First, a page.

Restoring the Tendons
By Edsel Tan, L.Ac.
Tendons are cords of fibrous tissue that connect muscles to bones in the proximity of joints. When your
muscles contract, the tendons transmit the force of the contraction. In the context of Traditional Chinese
Medicine (TCM), the tendons empower one to utilize one’s will to direct the exertion of muscular strength.
They are crucial to human movement and biomechanical stabilization.
Repetitive activity, overuse of specific joints, and physical trauma could lead to tears within a
tendon and consequently inflammation, pain, weakness, and swelling. This is called tendonitis (also
spelled tendinitis). Tenosynovitis, inflammation of the sheath that surrounds tendons, often accompanies
tendonitis, aggravating the duration and severity of the discomfort. A tendon tear that is more severe is
referred to as a tendon rupture and may require surgery for optimum rehabilitation.
Since tendons receive less blood circulation than muscles, tendonitis usually takes a longer period of
time to heal than muscle strain. If blood circulation is improved, however, the transfer of nutrients and
oxygen to the injured tendon is optimized and the healing time is shortened. The integrative use of TCM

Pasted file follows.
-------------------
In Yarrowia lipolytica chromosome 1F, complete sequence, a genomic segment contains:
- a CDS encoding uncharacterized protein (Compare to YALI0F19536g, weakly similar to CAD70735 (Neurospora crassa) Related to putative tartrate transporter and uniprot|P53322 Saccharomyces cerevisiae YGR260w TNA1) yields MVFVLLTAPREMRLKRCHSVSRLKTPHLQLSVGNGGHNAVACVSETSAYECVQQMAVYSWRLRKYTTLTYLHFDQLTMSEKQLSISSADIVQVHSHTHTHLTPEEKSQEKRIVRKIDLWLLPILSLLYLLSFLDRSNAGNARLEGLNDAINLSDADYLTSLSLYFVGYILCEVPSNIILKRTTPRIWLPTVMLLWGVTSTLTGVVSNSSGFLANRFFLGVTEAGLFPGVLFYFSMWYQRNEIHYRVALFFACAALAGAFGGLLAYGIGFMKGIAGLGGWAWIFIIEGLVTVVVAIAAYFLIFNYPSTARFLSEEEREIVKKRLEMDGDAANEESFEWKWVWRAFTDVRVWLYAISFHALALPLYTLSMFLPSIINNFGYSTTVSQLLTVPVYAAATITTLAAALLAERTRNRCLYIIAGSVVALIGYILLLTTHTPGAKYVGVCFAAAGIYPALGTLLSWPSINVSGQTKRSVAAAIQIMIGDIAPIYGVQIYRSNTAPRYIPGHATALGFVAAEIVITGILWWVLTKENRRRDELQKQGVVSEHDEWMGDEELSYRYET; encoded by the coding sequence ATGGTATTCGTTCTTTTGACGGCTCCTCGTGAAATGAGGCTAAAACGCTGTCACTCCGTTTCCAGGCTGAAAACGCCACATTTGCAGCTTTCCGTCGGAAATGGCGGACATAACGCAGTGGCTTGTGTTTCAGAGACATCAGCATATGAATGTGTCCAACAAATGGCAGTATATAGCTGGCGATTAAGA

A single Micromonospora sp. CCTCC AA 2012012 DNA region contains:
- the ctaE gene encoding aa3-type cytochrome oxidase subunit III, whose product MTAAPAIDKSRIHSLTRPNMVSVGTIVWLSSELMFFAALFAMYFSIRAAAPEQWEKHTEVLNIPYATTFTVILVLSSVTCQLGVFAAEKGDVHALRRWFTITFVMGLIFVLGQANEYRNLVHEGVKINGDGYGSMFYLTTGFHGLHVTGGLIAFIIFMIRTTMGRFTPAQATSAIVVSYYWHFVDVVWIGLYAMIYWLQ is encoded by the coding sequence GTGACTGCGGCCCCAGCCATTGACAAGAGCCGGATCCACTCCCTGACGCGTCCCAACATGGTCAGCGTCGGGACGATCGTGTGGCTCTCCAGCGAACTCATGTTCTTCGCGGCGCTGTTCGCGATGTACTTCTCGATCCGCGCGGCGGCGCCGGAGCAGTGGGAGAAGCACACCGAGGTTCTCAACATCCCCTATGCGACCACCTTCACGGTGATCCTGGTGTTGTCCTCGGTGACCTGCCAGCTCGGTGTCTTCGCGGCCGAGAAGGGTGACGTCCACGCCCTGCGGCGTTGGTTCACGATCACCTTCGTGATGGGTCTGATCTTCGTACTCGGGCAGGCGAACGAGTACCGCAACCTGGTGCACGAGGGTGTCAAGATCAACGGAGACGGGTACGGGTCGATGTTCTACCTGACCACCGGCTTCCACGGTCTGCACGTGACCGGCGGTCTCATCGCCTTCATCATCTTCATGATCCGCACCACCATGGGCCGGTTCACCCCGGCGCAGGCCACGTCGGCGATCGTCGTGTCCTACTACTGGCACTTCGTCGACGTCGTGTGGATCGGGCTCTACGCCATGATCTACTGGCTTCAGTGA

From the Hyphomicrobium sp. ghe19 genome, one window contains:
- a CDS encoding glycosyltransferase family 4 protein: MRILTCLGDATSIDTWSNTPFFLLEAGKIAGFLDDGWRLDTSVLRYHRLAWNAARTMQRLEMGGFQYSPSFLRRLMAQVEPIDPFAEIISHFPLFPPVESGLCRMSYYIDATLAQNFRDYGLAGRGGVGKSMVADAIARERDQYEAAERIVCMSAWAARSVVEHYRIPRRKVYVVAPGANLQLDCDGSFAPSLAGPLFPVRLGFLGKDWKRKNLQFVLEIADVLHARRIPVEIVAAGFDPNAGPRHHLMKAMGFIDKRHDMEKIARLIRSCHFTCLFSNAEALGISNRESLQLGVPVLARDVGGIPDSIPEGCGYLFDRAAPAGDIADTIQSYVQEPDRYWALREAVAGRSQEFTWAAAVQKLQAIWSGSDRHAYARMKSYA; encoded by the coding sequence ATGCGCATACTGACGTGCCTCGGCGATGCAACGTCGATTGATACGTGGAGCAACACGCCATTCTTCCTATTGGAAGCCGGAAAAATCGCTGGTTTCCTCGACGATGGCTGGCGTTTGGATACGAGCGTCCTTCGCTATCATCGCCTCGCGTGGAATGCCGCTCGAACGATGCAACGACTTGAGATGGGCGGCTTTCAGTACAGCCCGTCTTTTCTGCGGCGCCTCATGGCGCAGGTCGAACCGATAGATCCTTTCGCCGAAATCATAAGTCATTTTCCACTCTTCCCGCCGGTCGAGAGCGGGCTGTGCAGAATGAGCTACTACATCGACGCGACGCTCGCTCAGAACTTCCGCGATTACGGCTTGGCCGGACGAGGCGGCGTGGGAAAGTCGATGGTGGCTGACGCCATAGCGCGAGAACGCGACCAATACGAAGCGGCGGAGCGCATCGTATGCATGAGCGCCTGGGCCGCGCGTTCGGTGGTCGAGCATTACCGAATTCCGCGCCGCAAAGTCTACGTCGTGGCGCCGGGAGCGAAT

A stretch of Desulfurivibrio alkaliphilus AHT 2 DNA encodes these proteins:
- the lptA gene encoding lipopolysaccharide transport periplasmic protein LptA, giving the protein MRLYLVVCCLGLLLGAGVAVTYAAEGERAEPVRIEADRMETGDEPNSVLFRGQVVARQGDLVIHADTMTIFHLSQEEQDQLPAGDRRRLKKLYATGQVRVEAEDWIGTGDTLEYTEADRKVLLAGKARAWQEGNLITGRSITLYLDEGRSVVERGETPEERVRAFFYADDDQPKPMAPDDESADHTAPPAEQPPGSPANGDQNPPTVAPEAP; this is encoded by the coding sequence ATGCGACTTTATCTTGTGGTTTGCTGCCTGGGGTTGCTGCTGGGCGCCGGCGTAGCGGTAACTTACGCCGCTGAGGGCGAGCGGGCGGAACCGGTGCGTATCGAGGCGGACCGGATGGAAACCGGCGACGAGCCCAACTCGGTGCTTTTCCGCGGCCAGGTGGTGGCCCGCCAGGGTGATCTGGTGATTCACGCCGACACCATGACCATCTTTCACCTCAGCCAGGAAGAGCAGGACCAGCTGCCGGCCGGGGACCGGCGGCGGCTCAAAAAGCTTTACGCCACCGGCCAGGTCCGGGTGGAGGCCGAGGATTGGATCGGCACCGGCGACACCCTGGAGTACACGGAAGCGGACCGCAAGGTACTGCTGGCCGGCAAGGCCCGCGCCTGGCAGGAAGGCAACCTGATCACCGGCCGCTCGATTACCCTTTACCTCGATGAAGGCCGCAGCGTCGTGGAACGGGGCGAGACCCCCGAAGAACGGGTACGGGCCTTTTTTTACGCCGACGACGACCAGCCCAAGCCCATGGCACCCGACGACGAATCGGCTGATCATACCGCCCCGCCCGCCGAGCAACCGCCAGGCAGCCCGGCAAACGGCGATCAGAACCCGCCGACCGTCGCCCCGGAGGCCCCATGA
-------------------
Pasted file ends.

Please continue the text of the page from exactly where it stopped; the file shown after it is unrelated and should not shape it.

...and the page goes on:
modalities has been effective in improving circulation of blood to injured tendons. TCM enhances the
release of the body’s own biochemical molecules that reduce inflammation, dilate blood vessels, and block
The key components of TCM in the treatment of tendonitis are as follows:
ACUPUNCTURE sends signals through the peripheral and central nervous systems to initiate a healing
response. Thus, it reduces inflammation and improves circulation of oxygen and nutrient-filled blood into
the injured tissue.
MASSAGE – manual therapy (that may include herb infused oil) to break up tension resulting from
prolonged tightening of the surrounding area. This “guarding” is a defense mechanism to protect the
injured area. If it occurs well beyond the acute phase, healing time is slowed down due to tightened
muscles constricting blood flow.
HERBAL THERAPY – taken internally (as a liquid decoction, pill, or capsule) and externally
(as an herbal patch or liniment) to improve circulation and reduce inflammation.
ANTI-INFLAMMATORY DIET – the consumption of nutritious foods with natural anti-inflammatory properties
to improve circulation of blood.
CHI GONG (Energy Exercise) – restorative movements using breath and intention to improve range of motion and
functionality by improving circulation of blood into the injured area. Muscular activity moves toxin
containing interstitial fluids and stagnant blood into lymphatic capillaries and veins to be carried to
the liver for detoxification.